What stores are involved in this scandal?  Target, Walmart, GNC and Walgreens
What herbal supplements are affected and what fake ingredients are in the supplements?  The New York Times provides a detailed list:
Target – Up and Up brand
  •  St.  John’s Wort – no herb but garlic, rice and some dracaena which is a tropical houseplant 
  • Gingko Biloba – none found but garlic, rice, mung
  • Valerian Root –  No root found but allium, bean, asparagus, pea family, rice, wild carrot and saw palmetto
Walgreens, Finest Nutrition Brand
  • St. John’s Wort – none found, contained garlic, rice and dracaena
  • Ginseng – none found, found garlic and rice
  • Echinacea – none found, contained garlic, rice and daisy
GNC, Herbal Plus brand
  • St. John’s Wort – none found.  Allium (garlic), dracaena and rice
  • Ginseng – none found, rice, pine, wheat/grass, citrus and dracaena
Walmart, Spring Valley Brand
  • St. John’s Wort – none found, contained cassava, garlic, and rice
  • Ginseng – none found, wheat/grass, citrus, pine, rice, dracaena
According to an article in WebMD, Walgreens indicated they would remove the products from its stores nationwide.  GNC will cooperate with the investigation but stands behind its products.  Target has no comment.   Times reported it is the first time that large retail and drugstore chains in the US have been threatened with legal action for selling misleading herbal products.  For more details read the sources listed.
Sources:   Retailers Accused of Selling Fake Supplements,  What's in Those Supplements? -,  Image source:  Herbal Supplements

Sunday, February 1, 2015

Fat loss or Weight Loss?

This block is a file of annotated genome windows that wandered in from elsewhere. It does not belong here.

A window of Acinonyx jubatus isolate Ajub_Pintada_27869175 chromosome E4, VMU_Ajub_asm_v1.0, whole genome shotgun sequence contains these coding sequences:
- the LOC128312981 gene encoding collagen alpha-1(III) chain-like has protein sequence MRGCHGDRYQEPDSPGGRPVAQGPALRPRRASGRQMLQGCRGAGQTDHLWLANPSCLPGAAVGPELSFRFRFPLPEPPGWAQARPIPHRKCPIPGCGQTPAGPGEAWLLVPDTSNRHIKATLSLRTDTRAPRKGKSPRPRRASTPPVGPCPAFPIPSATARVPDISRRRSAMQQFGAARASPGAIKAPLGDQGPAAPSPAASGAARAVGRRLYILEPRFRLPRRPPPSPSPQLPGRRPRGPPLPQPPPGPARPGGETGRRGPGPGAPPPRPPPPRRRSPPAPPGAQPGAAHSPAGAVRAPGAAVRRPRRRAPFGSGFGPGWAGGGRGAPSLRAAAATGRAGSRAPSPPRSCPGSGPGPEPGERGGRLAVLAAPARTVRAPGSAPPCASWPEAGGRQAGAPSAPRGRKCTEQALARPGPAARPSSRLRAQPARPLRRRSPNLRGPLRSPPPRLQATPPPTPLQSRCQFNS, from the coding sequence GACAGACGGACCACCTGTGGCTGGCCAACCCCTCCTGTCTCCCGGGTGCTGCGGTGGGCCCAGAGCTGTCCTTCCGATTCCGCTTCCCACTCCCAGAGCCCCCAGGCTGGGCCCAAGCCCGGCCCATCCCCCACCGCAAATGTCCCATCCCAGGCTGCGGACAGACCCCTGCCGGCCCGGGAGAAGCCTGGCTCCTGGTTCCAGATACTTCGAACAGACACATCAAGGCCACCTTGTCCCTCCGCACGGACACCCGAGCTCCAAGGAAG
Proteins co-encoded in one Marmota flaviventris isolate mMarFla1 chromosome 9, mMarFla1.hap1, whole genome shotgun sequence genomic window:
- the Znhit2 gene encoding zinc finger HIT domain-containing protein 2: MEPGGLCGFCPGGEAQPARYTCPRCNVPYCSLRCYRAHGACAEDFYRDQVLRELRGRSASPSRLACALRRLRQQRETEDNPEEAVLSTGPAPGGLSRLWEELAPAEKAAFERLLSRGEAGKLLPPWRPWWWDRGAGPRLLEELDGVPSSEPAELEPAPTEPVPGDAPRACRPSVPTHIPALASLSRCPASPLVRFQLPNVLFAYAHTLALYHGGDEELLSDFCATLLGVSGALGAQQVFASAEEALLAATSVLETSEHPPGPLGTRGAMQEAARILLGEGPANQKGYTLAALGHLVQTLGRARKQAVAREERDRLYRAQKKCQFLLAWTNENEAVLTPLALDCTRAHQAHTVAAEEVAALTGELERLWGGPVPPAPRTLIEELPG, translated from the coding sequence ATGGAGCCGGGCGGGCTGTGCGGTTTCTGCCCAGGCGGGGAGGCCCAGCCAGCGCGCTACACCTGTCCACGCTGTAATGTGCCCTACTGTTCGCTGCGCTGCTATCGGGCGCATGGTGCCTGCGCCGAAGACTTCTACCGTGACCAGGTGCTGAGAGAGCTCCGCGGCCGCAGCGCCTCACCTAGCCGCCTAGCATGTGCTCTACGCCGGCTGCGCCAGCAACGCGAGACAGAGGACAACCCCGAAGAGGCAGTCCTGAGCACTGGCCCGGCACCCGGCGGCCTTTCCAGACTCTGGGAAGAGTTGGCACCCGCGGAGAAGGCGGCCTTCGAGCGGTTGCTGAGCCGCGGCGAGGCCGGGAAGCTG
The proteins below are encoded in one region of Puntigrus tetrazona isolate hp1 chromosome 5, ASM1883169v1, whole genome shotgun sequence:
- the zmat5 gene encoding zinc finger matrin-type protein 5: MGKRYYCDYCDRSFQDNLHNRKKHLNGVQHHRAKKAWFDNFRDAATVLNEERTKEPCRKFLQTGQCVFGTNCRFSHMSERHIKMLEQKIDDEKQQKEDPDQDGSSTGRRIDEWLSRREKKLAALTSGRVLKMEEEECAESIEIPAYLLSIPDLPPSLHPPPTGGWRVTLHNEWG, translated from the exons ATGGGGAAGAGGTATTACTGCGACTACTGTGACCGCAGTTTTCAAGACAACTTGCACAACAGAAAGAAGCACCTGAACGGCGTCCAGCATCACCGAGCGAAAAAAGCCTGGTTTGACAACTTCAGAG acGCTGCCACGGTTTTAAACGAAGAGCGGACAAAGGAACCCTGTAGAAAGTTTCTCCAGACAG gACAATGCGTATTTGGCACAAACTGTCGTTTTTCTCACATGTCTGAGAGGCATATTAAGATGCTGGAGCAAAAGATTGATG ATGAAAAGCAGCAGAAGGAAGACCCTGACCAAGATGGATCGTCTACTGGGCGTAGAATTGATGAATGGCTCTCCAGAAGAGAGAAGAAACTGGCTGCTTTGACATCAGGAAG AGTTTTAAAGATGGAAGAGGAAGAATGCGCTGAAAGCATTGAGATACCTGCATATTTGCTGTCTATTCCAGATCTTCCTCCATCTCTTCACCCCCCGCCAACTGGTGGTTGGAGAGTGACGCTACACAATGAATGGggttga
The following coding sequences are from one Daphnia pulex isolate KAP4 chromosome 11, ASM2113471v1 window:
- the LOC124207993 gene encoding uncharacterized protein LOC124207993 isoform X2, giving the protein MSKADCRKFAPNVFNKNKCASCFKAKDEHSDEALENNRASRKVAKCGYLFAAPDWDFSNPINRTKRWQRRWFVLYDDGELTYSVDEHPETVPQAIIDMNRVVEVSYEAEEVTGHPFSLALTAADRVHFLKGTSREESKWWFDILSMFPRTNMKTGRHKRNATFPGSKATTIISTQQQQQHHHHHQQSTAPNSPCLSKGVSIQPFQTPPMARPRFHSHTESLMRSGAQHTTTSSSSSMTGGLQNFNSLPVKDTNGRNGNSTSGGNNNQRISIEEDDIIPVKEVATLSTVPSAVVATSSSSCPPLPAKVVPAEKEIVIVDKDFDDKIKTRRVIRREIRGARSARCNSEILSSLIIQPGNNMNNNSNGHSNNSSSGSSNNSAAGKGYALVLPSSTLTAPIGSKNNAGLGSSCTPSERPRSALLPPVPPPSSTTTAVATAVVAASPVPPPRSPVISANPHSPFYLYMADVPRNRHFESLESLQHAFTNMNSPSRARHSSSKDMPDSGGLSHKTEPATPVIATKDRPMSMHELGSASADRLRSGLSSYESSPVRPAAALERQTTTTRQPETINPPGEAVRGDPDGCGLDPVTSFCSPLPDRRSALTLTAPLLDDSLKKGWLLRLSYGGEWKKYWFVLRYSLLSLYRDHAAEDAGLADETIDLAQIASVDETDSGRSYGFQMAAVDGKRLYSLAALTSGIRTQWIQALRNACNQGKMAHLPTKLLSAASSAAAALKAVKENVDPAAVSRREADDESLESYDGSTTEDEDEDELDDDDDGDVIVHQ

So many people make New Year’s resolutions to lose weight.   Fairfax Hackley, a personal trainer, noted that losing weight is the number one resolution over the past 10 years.  Yet, only 65% of people making those resolutions have lost even one pound after a month into the New Year.  On a local radio show, Fairfax Hackley provided some tips on how to stay on track.  (You can listen to him using the source cited below.)
        Hackley’s Tips to Stay On Track:  

        1.        Focus on FAT LOSS, not WEIGHT LOSS – he notes too many people focus on losing weight, when they need to focus on losing fat.  Focusing on weight loss will lead to more success.
  •  Losing weight can be losing fat, muscle and water. 
  • Losing fat – focus on the unwanted fat, like unwanted belly fat       

         2.    Focus your diet and exercise program on losing body fat” 
  •      The more muscle you have the more fat you can burn
  •      Hackley notes, “Your muscle is your fat burning machinery.” 
  •       Focus on weight lifting to build muscle  
  •      Focus on good nutrition by eating the right foods                                                      
        3.  Focus on cardio for fat loss
        4.  Get enough sleep
Getting help from a health provider or nutritionist is also helpful, especially to find a program that works for you.  He recommends keeping track of what you are doing, diet, and exercise, so your health care provider can provide more guidance
         5.   Patience – he recommends “exercise a little patience” – it will take time
         6.   Exercise with a buddy – go for a walk with a buddy, diet with a buddy.  One of my students who wanted to lose weight, joined a weight loss program with one of his buddies. When food became too tempting, when going off the program became too tempting, he called his buddy. 

Thanks Fairfax Hackley for some great tips to help us stay on track in 2015. 

Sources:  Listen to Fairfax Hackley at The difference between fat loss and weight loss.  Image Source:   weightlifting